Just What is a "Meaningful Partnership"?

Recently, Seth R. Silver and Timothy M. Franz published a book entitled Meaningful Partnership at Work: How The Workplace Covenant Ensures Mutual Accountability and Success between Leaders and Teams -- It tackles some tough questions, such as: Why are some work partnerships exceptional while most are not? How can we establish and sustain an enhanced level of cohesion, connection, and collaboration in the most important work relationship, the one between a manager and team? What could remedy the high levels of isolation and anxiety so many feel at work these days?

When I spoke with Seth and Tim this past week, I asked them, "What is 'Meaningful Partnership' and how does it benefit organizations? Here is their complete answer:

In our book, we explore the concept of ‘meaningful partnership’ in the workplace.  We present meaningful partnership as a mindset where both leaders and their teams are fully committed to ensuring the support and success of the other.  Next, we describe a model called ‘ERTAP’, which stands for Empathy, Respect, Trust, Alignment, and Partnership, which are the key elements required for meaningful partnership.  Finally, we detail a practical yet transformative relationship-building process referred to as a workplace covenant.  This process enables leaders and teams to create mutual commitments with obligatory weight that help them to feel equally accountable for the success of the working relationship. These covenants, when reviewed routinely and used as the basis of mutual appreciation, helpful feedback, and adjustment, enhance ERTAP and create meaningful partnership.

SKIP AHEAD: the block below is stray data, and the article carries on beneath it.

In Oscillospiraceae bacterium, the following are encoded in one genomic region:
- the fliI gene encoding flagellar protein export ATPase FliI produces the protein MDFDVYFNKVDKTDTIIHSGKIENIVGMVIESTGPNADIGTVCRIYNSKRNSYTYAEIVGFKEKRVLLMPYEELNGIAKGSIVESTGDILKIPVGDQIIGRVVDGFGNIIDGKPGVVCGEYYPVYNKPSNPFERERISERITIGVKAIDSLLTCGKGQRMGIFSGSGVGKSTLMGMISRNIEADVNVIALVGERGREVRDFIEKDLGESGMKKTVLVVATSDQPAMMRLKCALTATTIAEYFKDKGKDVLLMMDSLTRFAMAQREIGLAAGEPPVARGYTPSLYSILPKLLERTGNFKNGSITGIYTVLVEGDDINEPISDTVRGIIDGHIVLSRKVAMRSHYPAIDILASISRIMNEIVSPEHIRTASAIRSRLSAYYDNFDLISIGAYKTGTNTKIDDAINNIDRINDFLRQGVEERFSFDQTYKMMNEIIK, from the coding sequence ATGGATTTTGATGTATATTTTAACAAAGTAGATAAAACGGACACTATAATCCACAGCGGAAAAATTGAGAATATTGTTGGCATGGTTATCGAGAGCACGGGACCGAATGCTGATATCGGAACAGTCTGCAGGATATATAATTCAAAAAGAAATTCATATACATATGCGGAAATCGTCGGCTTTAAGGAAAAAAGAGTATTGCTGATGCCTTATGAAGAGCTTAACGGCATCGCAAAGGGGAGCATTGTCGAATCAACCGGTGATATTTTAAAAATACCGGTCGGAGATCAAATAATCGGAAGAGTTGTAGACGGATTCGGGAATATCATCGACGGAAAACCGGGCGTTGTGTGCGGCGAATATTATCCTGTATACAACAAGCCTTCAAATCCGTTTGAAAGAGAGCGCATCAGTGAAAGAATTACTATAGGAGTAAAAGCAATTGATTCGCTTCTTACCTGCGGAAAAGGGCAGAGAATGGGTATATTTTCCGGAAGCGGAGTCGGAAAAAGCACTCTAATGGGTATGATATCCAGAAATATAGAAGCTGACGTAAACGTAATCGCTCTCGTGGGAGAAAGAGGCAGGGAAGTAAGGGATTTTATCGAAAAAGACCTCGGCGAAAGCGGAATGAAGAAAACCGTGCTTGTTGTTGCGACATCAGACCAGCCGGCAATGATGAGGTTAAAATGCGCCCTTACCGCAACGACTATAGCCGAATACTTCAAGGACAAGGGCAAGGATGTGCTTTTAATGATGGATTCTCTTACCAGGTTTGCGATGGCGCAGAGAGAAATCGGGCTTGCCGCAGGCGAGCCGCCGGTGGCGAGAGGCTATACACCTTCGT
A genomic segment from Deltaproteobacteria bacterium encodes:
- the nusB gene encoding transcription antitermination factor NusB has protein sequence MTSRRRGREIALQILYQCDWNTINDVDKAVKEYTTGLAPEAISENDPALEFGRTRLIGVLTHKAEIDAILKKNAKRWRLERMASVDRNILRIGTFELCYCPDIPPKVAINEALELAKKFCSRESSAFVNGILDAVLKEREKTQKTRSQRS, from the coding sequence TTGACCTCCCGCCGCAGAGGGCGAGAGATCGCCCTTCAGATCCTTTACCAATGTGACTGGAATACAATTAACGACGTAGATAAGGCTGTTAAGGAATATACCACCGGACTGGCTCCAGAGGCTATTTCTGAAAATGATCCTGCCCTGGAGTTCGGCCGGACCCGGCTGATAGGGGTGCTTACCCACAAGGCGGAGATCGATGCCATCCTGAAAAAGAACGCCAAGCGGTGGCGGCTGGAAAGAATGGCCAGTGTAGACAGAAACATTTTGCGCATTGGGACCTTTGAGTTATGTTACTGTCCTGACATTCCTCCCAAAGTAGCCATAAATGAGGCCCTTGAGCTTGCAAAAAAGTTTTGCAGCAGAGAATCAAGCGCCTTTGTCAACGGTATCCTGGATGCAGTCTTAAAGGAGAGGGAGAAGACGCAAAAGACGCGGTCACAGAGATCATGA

We define meaningful partnership as an elevated state of connection, cohesion, coordination, and collaboration.  It requires that all partners in a professional relationship feel fully supported, able to achieve, and accountable for the key goals and health of that relationship. 

Why is all this a big deal?  Because over time, workplace covenants have a way of improving mutual empathy, respect, trust, alignment, and partnership.  When these factors get stronger, the partnership becomes more satisfying and successful.  Further, managers become better leaders for their team because they are better attuned to the needs and feedback of their team. Teams become more self-correcting because they are frequently assessing themselves relative to their covenant/relationship with their manager. And the work culture improves because people are routinely exchanging helpful feedback, praise, and encouragement, and are focused on how to concretely support colleagues and help them achieve. When all of this is happening, partnerships will indeed become meaningful and the results to the organization will be extraordinary.

What do you think of Seth and Tim's view of a "meaningful partnership"? How do you define "meaningful partnership" in your organization?